In honor of Independence Day, during the month of July, #MarkerMonday will be exploring individuals and events related to the Revolutionary War in Georgia. Join GHS as we learn more about the role Georgia and her people played in the fight for independence.
This week’s #MarkerMonday highlights Archibald Bulloch, one of Georgia’s notable Revolutionary patriots. Archibald Bulloch, born in 1730 in Charleston, South Carolina, began his political career in South Carolina where he practiced law and served as a lieutenant in the South Carolina militia. In 1758, the Bulloch family moved to Georgia, and Bulloch settled in Savannah in 1764. Bulloch resumed his political career in Georgia becoming a leader in the Liberty Party, a party that advocated for the rights of the American colonists following the British introduction of the Quartering Act in 1765 and later the Intolerable Acts.
In a decisive election Bulloch and six members of the Liberty Party were elected to the Commons House of Assembly in 1768. Bulloch attended a gathering at Tondee’s Tavern in Savannah for the 1775 Provincial Congress of Georgia and was elected to serve as the body’s president. The Provincial Congress, established in Georgia to oppose British authorities, also elected Bulloch to serve as a delegate to the Continental Congress in Philadelphia, which he did until early 1776 when he returned to Georgia to further aid revolutionary efforts. He served under Colonel Lachlan McIntosh at the Battle of the Rice Boats in March 1776. Later that same month, Bulloch led soldiers on a mission to destroy British facilities on Tybee Island. In June 1776, Bulloch became the first President and Commander in Chief of Georgia under the temporary Republican government in the new state. He passed away eight months later in February 1777, while Georgia prepared to defend itself from British invasion. While some have suspected that Bulloch was poisoned, the cause of his death remains unknown. He is buried in Colonial Park Cemetery in Savannah. Bulloch County was named in his honor in 1796.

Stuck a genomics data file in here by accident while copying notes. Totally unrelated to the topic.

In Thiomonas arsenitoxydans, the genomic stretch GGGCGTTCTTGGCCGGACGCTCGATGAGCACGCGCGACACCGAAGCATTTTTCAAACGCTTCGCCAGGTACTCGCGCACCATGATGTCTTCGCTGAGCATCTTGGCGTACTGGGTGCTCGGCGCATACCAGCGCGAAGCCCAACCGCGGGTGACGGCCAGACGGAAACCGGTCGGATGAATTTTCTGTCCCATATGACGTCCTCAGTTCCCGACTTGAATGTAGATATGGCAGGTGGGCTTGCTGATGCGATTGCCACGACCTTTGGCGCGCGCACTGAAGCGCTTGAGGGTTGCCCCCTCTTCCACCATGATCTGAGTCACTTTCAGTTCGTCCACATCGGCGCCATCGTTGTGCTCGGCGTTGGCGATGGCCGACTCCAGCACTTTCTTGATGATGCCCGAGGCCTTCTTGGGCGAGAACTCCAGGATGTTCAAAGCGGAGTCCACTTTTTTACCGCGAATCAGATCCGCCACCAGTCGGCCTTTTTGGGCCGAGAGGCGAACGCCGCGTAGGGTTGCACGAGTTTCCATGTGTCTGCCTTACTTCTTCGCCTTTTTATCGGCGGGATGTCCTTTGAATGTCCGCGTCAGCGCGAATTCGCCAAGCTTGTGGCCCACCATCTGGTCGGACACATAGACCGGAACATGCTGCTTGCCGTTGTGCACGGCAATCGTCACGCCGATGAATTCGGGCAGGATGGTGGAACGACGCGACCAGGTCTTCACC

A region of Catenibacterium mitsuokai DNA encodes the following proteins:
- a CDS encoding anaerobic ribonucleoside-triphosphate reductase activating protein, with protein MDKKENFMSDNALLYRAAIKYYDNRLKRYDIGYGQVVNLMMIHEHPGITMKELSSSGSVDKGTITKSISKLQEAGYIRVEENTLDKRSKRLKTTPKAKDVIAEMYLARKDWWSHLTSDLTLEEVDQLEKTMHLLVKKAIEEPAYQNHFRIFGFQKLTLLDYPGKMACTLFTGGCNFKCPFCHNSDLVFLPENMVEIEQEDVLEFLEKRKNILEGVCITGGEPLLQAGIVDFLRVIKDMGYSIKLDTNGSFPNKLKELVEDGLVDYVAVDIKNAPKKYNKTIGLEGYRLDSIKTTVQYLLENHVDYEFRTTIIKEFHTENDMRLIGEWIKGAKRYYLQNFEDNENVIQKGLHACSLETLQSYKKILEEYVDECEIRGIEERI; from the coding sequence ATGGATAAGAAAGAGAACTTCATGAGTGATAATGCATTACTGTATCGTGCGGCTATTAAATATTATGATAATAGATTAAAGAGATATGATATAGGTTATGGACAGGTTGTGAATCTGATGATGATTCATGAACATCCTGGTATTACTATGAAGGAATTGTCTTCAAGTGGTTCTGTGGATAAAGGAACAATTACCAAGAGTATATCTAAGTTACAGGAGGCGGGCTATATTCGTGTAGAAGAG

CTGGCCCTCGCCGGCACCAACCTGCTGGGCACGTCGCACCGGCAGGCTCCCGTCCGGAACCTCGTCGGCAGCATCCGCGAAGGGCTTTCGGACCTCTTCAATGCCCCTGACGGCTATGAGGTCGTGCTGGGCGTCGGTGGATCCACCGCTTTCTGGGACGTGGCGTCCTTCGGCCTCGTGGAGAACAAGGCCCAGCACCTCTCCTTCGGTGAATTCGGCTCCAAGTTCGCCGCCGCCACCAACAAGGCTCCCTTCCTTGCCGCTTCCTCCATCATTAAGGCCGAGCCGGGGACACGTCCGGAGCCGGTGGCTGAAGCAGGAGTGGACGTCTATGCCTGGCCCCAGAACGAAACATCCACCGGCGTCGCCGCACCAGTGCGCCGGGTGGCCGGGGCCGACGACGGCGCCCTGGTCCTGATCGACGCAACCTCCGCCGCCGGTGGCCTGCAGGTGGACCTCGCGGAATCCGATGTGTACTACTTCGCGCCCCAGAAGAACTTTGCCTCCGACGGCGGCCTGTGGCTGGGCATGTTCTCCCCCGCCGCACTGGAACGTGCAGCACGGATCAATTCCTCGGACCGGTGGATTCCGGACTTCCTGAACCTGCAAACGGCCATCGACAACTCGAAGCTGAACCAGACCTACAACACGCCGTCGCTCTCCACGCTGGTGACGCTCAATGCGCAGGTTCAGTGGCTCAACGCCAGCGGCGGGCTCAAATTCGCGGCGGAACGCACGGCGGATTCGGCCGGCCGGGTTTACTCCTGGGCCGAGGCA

Top Image taken from larger image of American flag. Public Domain.
Explore the links below to learn more about Archibald Bulloch and the Revolutionary War in Georgia.